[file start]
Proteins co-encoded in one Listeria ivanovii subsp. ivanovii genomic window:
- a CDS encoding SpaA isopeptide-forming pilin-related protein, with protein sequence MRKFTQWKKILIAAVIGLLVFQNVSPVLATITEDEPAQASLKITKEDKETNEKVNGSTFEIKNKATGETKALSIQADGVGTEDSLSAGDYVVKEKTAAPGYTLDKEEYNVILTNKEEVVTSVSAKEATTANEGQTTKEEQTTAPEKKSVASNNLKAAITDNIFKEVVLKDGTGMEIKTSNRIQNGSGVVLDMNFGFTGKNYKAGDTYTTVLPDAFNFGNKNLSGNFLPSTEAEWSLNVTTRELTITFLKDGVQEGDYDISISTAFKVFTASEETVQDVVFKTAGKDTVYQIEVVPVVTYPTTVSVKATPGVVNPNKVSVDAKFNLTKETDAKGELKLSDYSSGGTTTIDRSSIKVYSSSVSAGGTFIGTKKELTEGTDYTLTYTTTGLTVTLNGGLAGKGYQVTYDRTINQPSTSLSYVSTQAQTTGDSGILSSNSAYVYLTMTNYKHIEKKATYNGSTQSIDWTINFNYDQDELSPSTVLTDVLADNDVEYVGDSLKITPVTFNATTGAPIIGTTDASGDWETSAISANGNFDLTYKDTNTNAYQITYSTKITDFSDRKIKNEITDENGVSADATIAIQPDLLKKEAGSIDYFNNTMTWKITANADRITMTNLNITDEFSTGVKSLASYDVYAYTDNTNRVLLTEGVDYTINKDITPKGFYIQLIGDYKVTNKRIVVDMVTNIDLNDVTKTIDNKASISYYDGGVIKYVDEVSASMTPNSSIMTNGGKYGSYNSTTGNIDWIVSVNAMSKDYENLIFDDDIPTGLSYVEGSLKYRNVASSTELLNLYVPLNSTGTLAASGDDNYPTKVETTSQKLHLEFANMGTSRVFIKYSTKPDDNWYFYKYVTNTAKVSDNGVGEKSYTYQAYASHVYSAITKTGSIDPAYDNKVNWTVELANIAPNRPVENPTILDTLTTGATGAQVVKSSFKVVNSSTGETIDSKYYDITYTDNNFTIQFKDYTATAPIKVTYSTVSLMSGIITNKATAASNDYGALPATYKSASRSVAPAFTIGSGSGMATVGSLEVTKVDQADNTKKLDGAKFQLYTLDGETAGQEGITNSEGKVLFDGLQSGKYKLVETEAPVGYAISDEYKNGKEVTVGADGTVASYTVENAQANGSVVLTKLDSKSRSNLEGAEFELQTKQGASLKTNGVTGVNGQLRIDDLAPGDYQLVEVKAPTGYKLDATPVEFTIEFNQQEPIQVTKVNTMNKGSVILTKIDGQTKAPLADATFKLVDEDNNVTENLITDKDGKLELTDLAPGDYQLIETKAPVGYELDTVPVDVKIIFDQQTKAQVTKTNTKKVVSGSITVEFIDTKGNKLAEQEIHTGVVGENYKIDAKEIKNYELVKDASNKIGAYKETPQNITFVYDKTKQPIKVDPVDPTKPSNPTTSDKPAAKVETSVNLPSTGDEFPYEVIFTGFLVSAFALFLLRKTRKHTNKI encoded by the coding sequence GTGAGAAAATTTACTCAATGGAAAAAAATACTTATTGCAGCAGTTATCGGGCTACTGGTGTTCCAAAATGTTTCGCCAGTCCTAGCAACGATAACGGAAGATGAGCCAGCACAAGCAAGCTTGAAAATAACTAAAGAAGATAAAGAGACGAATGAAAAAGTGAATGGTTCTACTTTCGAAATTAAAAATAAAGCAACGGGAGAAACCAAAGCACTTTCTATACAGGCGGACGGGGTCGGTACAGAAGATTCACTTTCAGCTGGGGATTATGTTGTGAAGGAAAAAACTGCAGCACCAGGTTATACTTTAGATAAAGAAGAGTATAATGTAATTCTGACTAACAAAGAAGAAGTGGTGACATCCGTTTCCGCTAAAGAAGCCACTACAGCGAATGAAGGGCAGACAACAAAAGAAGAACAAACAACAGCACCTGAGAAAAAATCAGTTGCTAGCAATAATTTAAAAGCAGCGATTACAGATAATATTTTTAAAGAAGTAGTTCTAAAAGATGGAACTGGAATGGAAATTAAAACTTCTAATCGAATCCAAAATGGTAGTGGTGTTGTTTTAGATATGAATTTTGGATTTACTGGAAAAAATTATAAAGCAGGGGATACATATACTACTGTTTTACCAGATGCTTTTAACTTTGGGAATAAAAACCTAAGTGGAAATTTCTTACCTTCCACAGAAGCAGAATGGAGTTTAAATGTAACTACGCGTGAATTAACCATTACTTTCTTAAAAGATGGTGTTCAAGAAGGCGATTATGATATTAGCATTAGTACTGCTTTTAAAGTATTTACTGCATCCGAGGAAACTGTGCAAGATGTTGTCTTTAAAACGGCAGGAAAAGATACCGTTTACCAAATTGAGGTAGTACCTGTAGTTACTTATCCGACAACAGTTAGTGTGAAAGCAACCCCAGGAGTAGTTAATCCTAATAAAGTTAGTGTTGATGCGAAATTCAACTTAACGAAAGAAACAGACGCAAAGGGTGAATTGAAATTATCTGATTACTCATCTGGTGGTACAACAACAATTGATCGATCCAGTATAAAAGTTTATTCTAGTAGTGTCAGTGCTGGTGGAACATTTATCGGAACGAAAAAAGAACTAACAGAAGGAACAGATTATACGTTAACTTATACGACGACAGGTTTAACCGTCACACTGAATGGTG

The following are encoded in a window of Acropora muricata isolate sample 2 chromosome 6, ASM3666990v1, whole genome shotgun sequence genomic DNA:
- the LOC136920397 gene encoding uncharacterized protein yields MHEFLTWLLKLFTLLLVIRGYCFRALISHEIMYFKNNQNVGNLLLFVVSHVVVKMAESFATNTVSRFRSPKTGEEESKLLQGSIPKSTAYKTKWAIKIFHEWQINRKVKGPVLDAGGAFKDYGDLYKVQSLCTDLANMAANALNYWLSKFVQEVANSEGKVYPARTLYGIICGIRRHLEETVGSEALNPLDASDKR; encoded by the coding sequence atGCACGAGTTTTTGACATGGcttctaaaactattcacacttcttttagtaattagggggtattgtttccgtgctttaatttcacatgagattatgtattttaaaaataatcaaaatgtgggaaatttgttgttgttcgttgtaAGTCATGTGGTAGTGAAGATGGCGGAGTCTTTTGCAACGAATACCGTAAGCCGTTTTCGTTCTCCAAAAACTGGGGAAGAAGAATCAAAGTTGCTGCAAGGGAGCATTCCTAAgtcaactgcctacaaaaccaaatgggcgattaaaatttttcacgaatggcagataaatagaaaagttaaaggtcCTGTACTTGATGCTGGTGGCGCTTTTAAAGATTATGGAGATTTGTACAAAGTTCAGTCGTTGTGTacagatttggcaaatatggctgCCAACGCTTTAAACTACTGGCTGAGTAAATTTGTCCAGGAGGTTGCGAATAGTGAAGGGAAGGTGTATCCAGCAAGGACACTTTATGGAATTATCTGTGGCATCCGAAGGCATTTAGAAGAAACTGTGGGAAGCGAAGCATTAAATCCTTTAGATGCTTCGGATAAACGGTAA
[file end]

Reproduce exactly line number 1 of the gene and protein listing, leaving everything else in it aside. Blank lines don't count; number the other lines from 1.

Proteins co-encoded in one Listeria ivanovii subsp. ivanovii genomic window: